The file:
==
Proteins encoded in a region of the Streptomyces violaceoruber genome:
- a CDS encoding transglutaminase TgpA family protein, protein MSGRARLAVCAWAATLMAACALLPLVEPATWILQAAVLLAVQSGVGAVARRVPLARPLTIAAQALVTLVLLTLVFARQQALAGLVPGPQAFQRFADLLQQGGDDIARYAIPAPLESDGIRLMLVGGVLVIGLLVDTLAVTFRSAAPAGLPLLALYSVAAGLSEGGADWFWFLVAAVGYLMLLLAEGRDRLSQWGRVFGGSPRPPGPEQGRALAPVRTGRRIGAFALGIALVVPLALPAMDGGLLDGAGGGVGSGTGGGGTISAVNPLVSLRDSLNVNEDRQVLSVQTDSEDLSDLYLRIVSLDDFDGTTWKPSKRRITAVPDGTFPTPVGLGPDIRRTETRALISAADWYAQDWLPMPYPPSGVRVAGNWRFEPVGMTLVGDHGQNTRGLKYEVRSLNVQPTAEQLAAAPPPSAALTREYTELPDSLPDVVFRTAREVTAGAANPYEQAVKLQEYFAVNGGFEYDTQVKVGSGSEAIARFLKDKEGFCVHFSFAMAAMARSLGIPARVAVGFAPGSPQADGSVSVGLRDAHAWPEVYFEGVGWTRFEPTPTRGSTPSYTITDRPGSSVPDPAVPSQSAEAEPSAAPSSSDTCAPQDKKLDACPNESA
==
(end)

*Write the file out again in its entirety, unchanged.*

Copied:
Proteins encoded in a region of the Streptomyces violaceoruber genome:
- a CDS encoding transglutaminase TgpA family protein, protein MSGRARLAVCAWAATLMAACALLPLVEPATWILQAAVLLAVQSGVGAVARRVPLARPLTIAAQALVTLVLLTLVFARQQALAGLVPGPQAFQRFADLLQQGGDDIARYAIPAPLESDGIRLMLVGGVLVIGLLVDTLAVTFRSAAPAGLPLLALYSVAAGLSEGGADWFWFLVAAVGYLMLLLAEGRDRLSQWGRVFGGSPRPPGPEQGRALAPVRTGRRIGAFALGIALVVPLALPAMDGGLLDGAGGGVGSGTGGGGTISAVNPLVSLRDSLNVNEDRQVLSVQTDSEDLSDLYLRIVSLDDFDGTTWKPSKRRITAVPDGTFPTPVGLGPDIRRTETRALISAADWYAQDWLPMPYPPSGVRVAGNWRFEPVGMTLVGDHGQNTRGLKYEVRSLNVQPTAEQLAAAPPPSAALTREYTELPDSLPDVVFRTAREVTAGAANPYEQAVKLQEYFAVNGGFEYDTQVKVGSGSEAIARFLKDKEGFCVHFSFAMAAMARSLGIPARVAVGFAPGSPQADGSVSVGLRDAHAWPEVYFEGVGWTRFEPTPTRGSTPSYTITDRPGSSVPDPAVPSQSAEAEPSAAPSSSDTCAPQDKKLDACPNESA